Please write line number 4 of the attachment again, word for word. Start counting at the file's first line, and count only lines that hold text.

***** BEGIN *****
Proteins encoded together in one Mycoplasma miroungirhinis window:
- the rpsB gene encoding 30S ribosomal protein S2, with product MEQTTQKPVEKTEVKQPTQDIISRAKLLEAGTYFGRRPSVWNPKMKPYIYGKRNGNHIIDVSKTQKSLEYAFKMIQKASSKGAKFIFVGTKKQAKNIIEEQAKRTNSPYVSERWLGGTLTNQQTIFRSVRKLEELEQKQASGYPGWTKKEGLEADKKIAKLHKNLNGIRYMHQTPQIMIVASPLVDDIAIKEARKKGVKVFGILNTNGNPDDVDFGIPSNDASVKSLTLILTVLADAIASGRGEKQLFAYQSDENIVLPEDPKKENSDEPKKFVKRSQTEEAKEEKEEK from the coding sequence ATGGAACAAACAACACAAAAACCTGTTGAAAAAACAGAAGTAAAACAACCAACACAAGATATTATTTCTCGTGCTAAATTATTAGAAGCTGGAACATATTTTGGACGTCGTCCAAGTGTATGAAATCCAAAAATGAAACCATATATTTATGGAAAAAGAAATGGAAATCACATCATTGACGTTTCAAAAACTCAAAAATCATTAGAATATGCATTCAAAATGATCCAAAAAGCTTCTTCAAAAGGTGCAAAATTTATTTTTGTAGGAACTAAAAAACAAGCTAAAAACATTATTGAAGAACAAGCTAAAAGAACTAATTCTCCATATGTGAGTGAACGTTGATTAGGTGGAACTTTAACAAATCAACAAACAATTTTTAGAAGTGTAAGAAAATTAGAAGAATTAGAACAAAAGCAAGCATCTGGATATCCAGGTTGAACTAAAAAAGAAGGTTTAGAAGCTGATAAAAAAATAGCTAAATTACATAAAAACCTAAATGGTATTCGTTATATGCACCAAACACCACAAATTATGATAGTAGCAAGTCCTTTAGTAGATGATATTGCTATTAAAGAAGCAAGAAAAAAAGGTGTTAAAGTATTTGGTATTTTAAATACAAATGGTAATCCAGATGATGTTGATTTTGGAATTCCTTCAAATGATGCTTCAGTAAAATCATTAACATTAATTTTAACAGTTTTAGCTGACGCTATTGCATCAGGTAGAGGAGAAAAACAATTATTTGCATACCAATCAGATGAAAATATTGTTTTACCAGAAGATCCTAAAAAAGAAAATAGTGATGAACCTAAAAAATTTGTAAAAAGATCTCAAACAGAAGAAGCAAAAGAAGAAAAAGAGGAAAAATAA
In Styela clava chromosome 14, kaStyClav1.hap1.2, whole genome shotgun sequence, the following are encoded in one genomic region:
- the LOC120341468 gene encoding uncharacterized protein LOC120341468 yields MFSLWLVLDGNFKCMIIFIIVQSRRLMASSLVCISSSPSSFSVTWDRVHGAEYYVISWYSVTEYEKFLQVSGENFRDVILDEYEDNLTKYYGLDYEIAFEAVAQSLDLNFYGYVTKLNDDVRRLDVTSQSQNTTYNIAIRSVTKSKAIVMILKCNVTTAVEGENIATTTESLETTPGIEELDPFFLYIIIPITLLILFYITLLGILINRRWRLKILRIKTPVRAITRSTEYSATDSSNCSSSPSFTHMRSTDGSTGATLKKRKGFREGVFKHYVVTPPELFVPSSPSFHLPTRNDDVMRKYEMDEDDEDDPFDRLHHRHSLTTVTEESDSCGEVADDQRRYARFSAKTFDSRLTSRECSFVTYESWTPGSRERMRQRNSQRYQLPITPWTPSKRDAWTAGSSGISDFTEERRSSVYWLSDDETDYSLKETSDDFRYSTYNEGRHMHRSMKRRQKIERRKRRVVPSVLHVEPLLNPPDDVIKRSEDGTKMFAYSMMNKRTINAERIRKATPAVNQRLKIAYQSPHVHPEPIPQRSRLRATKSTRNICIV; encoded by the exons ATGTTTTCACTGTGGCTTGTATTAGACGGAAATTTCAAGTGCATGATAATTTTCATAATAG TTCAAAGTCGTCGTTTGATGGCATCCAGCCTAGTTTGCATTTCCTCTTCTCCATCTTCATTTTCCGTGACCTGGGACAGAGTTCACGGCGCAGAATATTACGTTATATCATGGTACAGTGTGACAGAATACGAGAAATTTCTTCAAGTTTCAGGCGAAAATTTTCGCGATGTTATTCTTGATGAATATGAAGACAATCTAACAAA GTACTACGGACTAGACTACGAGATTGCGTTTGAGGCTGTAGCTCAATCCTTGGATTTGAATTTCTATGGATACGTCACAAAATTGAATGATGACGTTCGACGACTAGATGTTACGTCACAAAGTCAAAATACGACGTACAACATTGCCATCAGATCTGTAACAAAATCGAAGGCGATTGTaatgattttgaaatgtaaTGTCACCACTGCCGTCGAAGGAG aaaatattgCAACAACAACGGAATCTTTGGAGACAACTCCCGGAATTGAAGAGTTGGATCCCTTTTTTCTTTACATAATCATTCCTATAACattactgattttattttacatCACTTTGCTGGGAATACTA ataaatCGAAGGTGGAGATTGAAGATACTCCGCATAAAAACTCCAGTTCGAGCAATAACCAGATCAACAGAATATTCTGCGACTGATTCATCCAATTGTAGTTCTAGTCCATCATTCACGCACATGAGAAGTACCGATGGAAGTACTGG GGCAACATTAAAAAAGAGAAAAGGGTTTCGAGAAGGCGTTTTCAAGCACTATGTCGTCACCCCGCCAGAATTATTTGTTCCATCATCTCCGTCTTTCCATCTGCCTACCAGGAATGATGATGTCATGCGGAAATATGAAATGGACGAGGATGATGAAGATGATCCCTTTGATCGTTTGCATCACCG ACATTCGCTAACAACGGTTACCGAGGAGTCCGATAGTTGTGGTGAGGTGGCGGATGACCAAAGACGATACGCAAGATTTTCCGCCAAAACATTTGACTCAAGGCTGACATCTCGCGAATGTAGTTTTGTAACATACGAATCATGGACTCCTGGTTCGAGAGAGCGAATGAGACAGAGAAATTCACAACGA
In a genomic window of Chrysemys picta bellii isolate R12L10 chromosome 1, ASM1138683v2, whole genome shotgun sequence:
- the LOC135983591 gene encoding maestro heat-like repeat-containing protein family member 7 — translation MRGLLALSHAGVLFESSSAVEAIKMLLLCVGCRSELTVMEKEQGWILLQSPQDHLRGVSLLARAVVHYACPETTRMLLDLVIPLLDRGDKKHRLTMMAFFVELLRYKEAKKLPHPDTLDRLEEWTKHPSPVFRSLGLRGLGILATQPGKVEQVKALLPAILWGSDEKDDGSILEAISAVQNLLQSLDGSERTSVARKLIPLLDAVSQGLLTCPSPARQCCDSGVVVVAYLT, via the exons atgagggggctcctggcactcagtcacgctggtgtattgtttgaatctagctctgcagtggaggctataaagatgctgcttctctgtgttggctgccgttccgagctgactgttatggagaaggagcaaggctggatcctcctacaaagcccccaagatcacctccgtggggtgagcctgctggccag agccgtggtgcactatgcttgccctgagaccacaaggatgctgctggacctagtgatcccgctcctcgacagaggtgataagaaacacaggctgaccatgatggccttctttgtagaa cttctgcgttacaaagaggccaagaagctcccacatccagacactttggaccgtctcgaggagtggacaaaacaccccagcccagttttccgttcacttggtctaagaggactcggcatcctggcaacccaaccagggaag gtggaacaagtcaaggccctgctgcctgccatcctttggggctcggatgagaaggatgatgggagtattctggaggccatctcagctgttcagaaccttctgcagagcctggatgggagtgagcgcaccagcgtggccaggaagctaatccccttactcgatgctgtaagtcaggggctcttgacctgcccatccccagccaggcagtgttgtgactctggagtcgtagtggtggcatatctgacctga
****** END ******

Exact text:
- the LOC120341468 gene encoding uncharacterized protein LOC120341468 yields MFSLWLVLDGNFKCMIIFIIVQSRRLMASSLVCISSSPSSFSVTWDRVHGAEYYVISWYSVTEYEKFLQVSGENFRDVILDEYEDNLTKYYGLDYEIAFEAVAQSLDLNFYGYVTKLNDDVRRLDVTSQSQNTTYNIAIRSVTKSKAIVMILKCNVTTAVEGENIATTTESLETTPGIEELDPFFLYIIIPITLLILFYITLLGILINRRWRLKILRIKTPVRAITRSTEYSATDSSNCSSSPSFTHMRSTDGSTGATLKKRKGFREGVFKHYVVTPPELFVPSSPSFHLPTRNDDVMRKYEMDEDDEDDPFDRLHHRHSLTTVTEESDSCGEVADDQRRYARFSAKTFDSRLTSRECSFVTYESWTPGSRERMRQRNSQRYQLPITPWTPSKRDAWTAGSSGISDFTEERRSSVYWLSDDETDYSLKETSDDFRYSTYNEGRHMHRSMKRRQKIERRKRRVVPSVLHVEPLLNPPDDVIKRSEDGTKMFAYSMMNKRTINAERIRKATPAVNQRLKIAYQSPHVHPEPIPQRSRLRATKSTRNICIV; encoded by the exons ATGTTTTCACTGTGGCTTGTATTAGACGGAAATTTCAAGTGCATGATAATTTTCATAATAG TTCAAAGTCGTCGTTTGATGGCATCCAGCCTAGTTTGCATTTCCTCTTCTCCATCTTCATTTTCCGTGACCTGGGACAGAGTTCACGGCGCAGAATATTACGTTATATCATGGTACAGTGTGACAGAATACGAGAAATTTCTTCAAGTTTCAGGCGAAAATTTTCGCGATGTTATTCTTGATGAATATGAAGACAATCTAACAAA GTACTACGGACTAGACTACGAGATTGCGTTTGAGGCTGTAGCTCAATCCTTGGATTTGAATTTCTATGGATACGTCACAAAATTGAATGATGACGTTCGACGACTAGATGTTACGTCACAAAGTCAAAATACGACGTACAACATTGCCATCAGATCTGTAACAAAATCGAAGGCGATTGTaatgattttgaaatgtaaTGTCACCACTGCCGTCGAAGGAG aaaatattgCAACAACAACGGAATCTTTGGAGACAACTCCCGGAATTGAAGAGTTGGATCCCTTTTTTCTTTACATAATCATTCCTATAACattactgattttattttacatCACTTTGCTGGGAATACTA ataaatCGAAGGTGGAGATTGAAGATACTCCGCATAAAAACTCCAGTTCGAGCAATAACCAGATCAACAGAATATTCTGCGACTGATTCATCCAATTGTAGTTCTAGTCCATCATTCACGCACATGAGAAGTACCGATGGAAGTACTGG GGCAACATTAAAAAAGAGAAAAGGGTTTCGAGAAGGCGTTTTCAAGCACTATGTCGTCACCCCGCCAGAATTATTTGTTCCATCATCTCCGTCTTTCCATCTGCCTACCAGGAATGATGATGTCATGCGGAAATATGAAATGGACGAGGATGATGAAGATGATCCCTTTGATCGTTTGCATCACCG ACATTCGCTAACAACGGTTACCGAGGAGTCCGATAGTTGTGGTGAGGTGGCGGATGACCAAAGACGATACGCAAGATTTTCCGCCAAAACATTTGACTCAAGGCTGACATCTCGCGAATGTAGTTTTGTAACATACGAATCATGGACTCCTGGTTCGAGAGAGCGAATGAGACAGAGAAATTCACAACGA